Creating meals with meaning
Q. The magazine heavily relies on readers to supply recipes and feedback. How do you stoke that two-way conversation?
A. Taste of Home is a strange and wonderful beast in that it is by far the most engaged readership I have ever seen before. They want to be a part of it. They want to help us make it. One thing that we did right from day one that was really smart was that we went out and we found 1,000 field editors. And these are the best cooks in their communities. They act as our eyes and ears across the country. There are 15 [voluntary] field editors here in Massachusetts. And their job is really to keep us abreast of how this country is cooking and entertaining and celebrating food in real time.
Q. The publications under the Taste of Home brand, which include Taste of Home, Simple & Delicious, Healthy Cooking, and Country Woman, collectively receive more than 10,000 recipes per week. How do you check those?
A. User-generated content, not just in the food world but anywhere it’s used, is not reliable. It’s overwhelmingly suspect. We have an extraordinarily active test kitchen that vets every one of these recipes. So a recipe comes in and it goes to a food editor who just gives it a once-over to eyeball it, and [the editors] are good enough that they can tell by looking at a recipe whether or not it has potential merit. And if it does, it’ll get pulled and matched up to an editorial calendar for things that we’re planning. And then it goes through testing. Every recipe in the book gets tested at least three times. For Taste of Home, that results in about a 1 percent success-rate for the number of recipes we get versus the ones that make it into the magazine.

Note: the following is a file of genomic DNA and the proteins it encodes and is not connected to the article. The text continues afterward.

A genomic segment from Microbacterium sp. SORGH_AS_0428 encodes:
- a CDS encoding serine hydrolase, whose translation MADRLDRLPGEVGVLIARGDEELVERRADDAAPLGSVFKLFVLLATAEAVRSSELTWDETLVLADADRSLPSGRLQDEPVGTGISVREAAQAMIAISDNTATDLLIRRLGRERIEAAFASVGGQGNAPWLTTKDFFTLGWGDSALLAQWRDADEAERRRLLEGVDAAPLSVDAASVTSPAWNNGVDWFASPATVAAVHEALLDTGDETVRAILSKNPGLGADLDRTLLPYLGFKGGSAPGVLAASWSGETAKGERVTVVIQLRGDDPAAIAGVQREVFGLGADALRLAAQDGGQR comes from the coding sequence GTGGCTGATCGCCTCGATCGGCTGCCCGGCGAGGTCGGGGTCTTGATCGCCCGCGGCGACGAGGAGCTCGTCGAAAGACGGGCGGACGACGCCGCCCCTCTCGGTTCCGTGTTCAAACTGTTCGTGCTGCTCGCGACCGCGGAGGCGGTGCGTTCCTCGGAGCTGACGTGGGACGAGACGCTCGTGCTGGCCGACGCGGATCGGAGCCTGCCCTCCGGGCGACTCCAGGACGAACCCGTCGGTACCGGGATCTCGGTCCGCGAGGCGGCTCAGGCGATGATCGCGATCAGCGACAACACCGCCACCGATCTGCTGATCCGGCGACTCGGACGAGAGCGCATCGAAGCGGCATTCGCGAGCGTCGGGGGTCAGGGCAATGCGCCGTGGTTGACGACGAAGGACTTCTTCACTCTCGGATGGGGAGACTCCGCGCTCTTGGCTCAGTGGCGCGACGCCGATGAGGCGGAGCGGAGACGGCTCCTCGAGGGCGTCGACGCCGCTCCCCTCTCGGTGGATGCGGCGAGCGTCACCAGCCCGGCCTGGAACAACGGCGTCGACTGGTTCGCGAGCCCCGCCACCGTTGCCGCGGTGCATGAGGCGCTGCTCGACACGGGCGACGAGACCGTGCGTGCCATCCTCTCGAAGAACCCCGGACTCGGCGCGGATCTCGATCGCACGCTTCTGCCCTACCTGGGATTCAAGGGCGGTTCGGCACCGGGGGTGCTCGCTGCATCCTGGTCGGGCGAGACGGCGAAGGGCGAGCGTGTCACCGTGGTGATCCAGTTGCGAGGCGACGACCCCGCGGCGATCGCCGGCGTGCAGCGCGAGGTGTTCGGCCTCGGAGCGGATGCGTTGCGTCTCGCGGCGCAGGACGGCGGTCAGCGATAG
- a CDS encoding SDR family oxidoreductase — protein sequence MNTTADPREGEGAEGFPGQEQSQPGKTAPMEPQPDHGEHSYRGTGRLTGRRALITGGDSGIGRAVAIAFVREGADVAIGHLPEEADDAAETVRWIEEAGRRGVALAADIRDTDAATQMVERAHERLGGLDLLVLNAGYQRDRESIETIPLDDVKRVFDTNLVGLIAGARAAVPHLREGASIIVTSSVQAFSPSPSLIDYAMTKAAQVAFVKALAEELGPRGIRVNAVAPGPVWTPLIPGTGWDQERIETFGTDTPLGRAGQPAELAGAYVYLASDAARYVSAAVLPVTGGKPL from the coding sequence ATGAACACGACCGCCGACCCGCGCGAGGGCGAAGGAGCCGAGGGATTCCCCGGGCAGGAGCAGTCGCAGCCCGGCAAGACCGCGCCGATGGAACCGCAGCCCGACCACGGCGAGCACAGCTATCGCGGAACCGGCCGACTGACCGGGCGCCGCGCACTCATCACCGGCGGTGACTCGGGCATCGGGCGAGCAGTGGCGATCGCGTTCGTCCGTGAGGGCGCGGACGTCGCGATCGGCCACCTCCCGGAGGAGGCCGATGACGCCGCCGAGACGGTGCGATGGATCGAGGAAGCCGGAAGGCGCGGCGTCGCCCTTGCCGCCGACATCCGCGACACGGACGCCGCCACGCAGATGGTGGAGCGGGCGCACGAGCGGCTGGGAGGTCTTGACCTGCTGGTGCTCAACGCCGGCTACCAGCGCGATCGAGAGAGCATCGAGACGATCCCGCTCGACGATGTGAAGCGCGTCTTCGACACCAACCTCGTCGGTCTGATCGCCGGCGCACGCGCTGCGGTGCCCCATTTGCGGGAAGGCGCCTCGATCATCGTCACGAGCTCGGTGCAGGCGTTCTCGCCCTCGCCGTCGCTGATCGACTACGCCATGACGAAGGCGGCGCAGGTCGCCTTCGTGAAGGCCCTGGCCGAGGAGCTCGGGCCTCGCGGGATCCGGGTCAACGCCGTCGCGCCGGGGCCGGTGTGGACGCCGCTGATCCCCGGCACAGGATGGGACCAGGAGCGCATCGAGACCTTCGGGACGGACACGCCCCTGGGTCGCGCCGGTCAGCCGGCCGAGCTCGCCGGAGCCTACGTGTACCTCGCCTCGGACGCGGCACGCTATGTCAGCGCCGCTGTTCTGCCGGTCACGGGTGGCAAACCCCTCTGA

Q. What kinds of trends have you noticed lately among the recipes you receive?
A. Americans more than ever are embracing big flavors, spices that would have been exotic three, four, or five years ago, and heat. I think in the past we’ve been accused of being a little quiet and timid with our cooking. That’s not the case anymore. We are indulging flavor in extraordinary ways, and we see that in the recipes that are submitted to us.
Q. Last month, you launched a recipe iPhone app. How are you connecting to a younger audience?
A. Over the past 20 years, the tradition of parents passing down to child the cooking traditions of that family has not been as strong as they have been historically. So there has been a whole generation of young people who have grown up never learning to cook from their family or extended family. Among this younger generation, there is a hunger, literal and metaphorical, for those traditions and that knowledge that didn’t get passed along. So they’re looking for it. They’re looking for it on their terms, of course, not necessarily in a print magazine that comes in the mail, but they’re looking for that lost opportunity. They want to create meaningful family time around meals in their own households.
Q. Since recipes are widely available for free on the Web, why do people still pay for the magazine?
A. That’s something we think about a lot. Recipes by themselves are dodgy things. You don’t know their origins, you don’t know whether they’re going to work, and if there’s one thing that drives a cook absolutely nuts it’s to spend several hours on a new recipe only to find out it doesn’t work. So the reason that 3.2 million subscribers keep coming to us for recipes is that number one, we guarantee that they’re going to work, number two, we guarantee that they’ll use everyday ingredients they can find when they go to their supermarket, and number three, that it has been through our test kitchen process to ensure that it’s going to work for them the first time. For us to have a recipe published that doesn’t work would be a colossal failure. It just doesn’t happen. That’s why people are willing to pay for magazines that contain stuff that can be found for free. The other thing is that we present recipes in context. And that’s what editors do that you can’t get for nothing on the Web or even from most apps. We present recipes that meet real needs and that have context built around them. It’s food in the way people eat it.
Interview was edited and condensed. Glenn Yoder can be reached at firstname.lastname@example.org.